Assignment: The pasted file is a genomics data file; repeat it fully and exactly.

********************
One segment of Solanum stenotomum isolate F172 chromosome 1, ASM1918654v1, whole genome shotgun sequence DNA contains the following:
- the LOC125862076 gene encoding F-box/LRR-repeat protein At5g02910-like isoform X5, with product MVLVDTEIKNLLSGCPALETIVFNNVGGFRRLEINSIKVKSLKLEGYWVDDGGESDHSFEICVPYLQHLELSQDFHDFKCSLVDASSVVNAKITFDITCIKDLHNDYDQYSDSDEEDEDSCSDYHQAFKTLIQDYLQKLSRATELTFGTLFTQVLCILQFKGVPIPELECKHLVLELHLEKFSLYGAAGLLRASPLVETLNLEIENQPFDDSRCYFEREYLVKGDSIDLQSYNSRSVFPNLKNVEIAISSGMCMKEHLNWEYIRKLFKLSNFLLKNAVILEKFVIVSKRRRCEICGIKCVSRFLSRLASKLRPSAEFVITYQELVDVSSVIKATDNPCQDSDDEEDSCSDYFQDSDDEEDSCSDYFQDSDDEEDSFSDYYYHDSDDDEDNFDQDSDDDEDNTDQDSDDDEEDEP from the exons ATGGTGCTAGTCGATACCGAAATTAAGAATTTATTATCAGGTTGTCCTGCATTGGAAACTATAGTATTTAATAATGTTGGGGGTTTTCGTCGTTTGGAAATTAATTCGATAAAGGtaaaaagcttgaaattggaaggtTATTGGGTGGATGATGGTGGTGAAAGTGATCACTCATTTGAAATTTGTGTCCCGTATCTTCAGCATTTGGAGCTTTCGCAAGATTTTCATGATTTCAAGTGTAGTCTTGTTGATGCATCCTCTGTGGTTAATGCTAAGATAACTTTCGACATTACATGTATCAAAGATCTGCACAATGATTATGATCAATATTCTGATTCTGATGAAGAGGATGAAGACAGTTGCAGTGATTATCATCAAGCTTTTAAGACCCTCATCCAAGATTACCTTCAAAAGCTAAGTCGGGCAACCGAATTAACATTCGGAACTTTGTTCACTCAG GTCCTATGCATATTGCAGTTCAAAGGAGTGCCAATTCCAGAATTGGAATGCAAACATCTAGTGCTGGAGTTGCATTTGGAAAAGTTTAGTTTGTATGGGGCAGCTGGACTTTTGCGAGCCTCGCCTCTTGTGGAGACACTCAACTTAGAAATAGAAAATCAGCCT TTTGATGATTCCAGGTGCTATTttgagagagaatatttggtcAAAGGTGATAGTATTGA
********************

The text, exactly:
One segment of Solanum stenotomum isolate F172 chromosome 1, ASM1918654v1, whole genome shotgun sequence DNA contains the following:
- the LOC125862076 gene encoding F-box/LRR-repeat protein At5g02910-like isoform X5, with product MVLVDTEIKNLLSGCPALETIVFNNVGGFRRLEINSIKVKSLKLEGYWVDDGGESDHSFEICVPYLQHLELSQDFHDFKCSLVDASSVVNAKITFDITCIKDLHNDYDQYSDSDEEDEDSCSDYHQAFKTLIQDYLQKLSRATELTFGTLFTQVLCILQFKGVPIPELECKHLVLELHLEKFSLYGAAGLLRASPLVETLNLEIENQPFDDSRCYFEREYLVKGDSIDLQSYNSRSVFPNLKNVEIAISSGMCMKEHLNWEYIRKLFKLSNFLLKNAVILEKFVIVSKRRRCEICGIKCVSRFLSRLASKLRPSAEFVITYQELVDVSSVIKATDNPCQDSDDEEDSCSDYFQDSDDEEDSCSDYFQDSDDEEDSFSDYYYHDSDDDEDNFDQDSDDDEDNTDQDSDDDEEDEP from the exons ATGGTGCTAGTCGATACCGAAATTAAGAATTTATTATCAGGTTGTCCTGCATTGGAAACTATAGTATTTAATAATGTTGGGGGTTTTCGTCGTTTGGAAATTAATTCGATAAAGGtaaaaagcttgaaattggaaggtTATTGGGTGGATGATGGTGGTGAAAGTGATCACTCATTTGAAATTTGTGTCCCGTATCTTCAGCATTTGGAGCTTTCGCAAGATTTTCATGATTTCAAGTGTAGTCTTGTTGATGCATCCTCTGTGGTTAATGCTAAGATAACTTTCGACATTACATGTATCAAAGATCTGCACAATGATTATGATCAATATTCTGATTCTGATGAAGAGGATGAAGACAGTTGCAGTGATTATCATCAAGCTTTTAAGACCCTCATCCAAGATTACCTTCAAAAGCTAAGTCGGGCAACCGAATTAACATTCGGAACTTTGTTCACTCAG GTCCTATGCATATTGCAGTTCAAAGGAGTGCCAATTCCAGAATTGGAATGCAAACATCTAGTGCTGGAGTTGCATTTGGAAAAGTTTAGTTTGTATGGGGCAGCTGGACTTTTGCGAGCCTCGCCTCTTGTGGAGACACTCAACTTAGAAATAGAAAATCAGCCT TTTGATGATTCCAGGTGCTATTttgagagagaatatttggtcAAAGGTGATAGTATTGA